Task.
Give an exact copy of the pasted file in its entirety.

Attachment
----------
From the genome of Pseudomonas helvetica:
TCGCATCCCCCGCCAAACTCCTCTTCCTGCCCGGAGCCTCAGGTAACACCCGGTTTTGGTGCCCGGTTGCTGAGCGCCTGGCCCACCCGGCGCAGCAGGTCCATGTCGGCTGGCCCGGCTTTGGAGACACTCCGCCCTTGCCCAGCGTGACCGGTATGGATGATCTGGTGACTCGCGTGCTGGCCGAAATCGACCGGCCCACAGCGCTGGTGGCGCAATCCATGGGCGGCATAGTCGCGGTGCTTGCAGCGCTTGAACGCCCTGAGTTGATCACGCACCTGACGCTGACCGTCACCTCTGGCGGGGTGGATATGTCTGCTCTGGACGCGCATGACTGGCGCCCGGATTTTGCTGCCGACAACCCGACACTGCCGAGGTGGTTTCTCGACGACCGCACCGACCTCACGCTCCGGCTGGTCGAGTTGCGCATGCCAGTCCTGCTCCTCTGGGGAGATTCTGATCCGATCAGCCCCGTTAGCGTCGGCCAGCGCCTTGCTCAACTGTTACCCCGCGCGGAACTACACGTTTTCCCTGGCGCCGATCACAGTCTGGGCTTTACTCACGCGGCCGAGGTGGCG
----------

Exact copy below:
From the genome of Pseudomonas helvetica:
TCGCATCCCCCGCCAAACTCCTCTTCCTGCCCGGAGCCTCAGGTAACACCCGGTTTTGGTGCCCGGTTGCTGAGCGCCTGGCCCACCCGGCGCAGCAGGTCCATGTCGGCTGGCCCGGCTTTGGAGACACTCCGCCCTTGCCCAGCGTGACCGGTATGGATGATCTGGTGACTCGCGTGCTGGCCGAAATCGACCGGCCCACAGCGCTGGTGGCGCAATCCATGGGCGGCATAGTCGCGGTGCTTGCAGCGCTTGAACGCCCTGAGTTGATCACGCACCTGACGCTGACCGTCACCTCTGGCGGGGTGGATATGTCTGCTCTGGACGCGCATGACTGGCGCCCGGATTTTGCTGCCGACAACCCGACACTGCCGAGGTGGTTTCTCGACGACCGCACCGACCTCACGCTCCGGCTGGTCGAGTTGCGCATGCCAGTCCTGCTCCTCTGGGGAGATTCTGATCCGATCAGCCCCGTTAGCGTCGGCCAGCGCCTTGCTCAACTGTTACCCCGCGCGGAACTACACGTTTTCCCTGGCGCCGATCACAGTCTGGGCTTTACTCACGCGGCCGAGGTGGCG